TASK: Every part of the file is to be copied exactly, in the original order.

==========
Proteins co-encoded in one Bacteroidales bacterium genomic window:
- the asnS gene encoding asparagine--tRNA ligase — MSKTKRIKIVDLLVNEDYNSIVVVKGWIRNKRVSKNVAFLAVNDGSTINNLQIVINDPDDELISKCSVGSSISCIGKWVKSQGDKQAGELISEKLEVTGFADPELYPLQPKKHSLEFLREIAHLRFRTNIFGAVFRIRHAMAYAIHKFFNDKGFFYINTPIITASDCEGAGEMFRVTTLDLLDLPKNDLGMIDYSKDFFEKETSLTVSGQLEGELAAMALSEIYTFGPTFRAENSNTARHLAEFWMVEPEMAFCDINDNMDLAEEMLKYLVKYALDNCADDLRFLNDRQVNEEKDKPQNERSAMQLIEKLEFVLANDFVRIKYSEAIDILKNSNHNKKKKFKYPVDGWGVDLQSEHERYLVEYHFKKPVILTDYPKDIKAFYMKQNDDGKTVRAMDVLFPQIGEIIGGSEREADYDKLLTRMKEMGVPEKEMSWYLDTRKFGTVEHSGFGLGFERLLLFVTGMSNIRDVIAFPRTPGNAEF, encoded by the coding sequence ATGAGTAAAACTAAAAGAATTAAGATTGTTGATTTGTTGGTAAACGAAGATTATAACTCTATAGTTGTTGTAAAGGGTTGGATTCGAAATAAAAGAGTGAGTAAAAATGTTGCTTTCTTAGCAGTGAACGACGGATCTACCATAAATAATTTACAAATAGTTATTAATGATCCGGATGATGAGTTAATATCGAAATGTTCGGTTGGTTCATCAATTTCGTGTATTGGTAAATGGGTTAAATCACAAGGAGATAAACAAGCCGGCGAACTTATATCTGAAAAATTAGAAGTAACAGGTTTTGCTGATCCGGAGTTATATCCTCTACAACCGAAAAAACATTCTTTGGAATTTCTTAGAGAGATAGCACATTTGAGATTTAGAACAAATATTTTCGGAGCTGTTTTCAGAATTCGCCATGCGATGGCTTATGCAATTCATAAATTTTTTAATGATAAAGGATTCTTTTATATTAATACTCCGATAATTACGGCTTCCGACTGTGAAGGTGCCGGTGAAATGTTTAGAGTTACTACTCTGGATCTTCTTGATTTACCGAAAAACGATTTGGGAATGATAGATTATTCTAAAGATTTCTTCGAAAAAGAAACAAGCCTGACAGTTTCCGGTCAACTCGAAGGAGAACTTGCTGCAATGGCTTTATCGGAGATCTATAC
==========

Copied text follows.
Proteins co-encoded in one Bacteroidales bacterium genomic window:
- the asnS gene encoding asparagine--tRNA ligase — MSKTKRIKIVDLLVNEDYNSIVVVKGWIRNKRVSKNVAFLAVNDGSTINNLQIVINDPDDELISKCSVGSSISCIGKWVKSQGDKQAGELISEKLEVTGFADPELYPLQPKKHSLEFLREIAHLRFRTNIFGAVFRIRHAMAYAIHKFFNDKGFFYINTPIITASDCEGAGEMFRVTTLDLLDLPKNDLGMIDYSKDFFEKETSLTVSGQLEGELAAMALSEIYTFGPTFRAENSNTARHLAEFWMVEPEMAFCDINDNMDLAEEMLKYLVKYALDNCADDLRFLNDRQVNEEKDKPQNERSAMQLIEKLEFVLANDFVRIKYSEAIDILKNSNHNKKKKFKYPVDGWGVDLQSEHERYLVEYHFKKPVILTDYPKDIKAFYMKQNDDGKTVRAMDVLFPQIGEIIGGSEREADYDKLLTRMKEMGVPEKEMSWYLDTRKFGTVEHSGFGLGFERLLLFVTGMSNIRDVIAFPRTPGNAEF, encoded by the coding sequence ATGAGTAAAACTAAAAGAATTAAGATTGTTGATTTGTTGGTAAACGAAGATTATAACTCTATAGTTGTTGTAAAGGGTTGGATTCGAAATAAAAGAGTGAGTAAAAATGTTGCTTTCTTAGCAGTGAACGACGGATCTACCATAAATAATTTACAAATAGTTATTAATGATCCGGATGATGAGTTAATATCGAAATGTTCGGTTGGTTCATCAATTTCGTGTATTGGTAAATGGGTTAAATCACAAGGAGATAAACAAGCCGGCGAACTTATATCTGAAAAATTAGAAGTAACAGGTTTTGCTGATCCGGAGTTATATCCTCTACAACCGAAAAAACATTCTTTGGAATTTCTTAGAGAGATAGCACATTTGAGATTTAGAACAAATATTTTCGGAGCTGTTTTCAGAATTCGCCATGCGATGGCTTATGCAATTCATAAATTTTTTAATGATAAAGGATTCTTTTATATTAATACTCCGATAATTACGGCTTCCGACTGTGAAGGTGCCGGTGAAATGTTTAGAGTTACTACTCTGGATCTTCTTGATTTACCGAAAAACGATTTGGGAATGATAGATTATTCTAAAGATTTCTTCGAAAAAGAAACAAGCCTGACAGTTTCCGGTCAACTCGAAGGAGAACTTGCTGCAATGGCTTTATCGGAGATCTATAC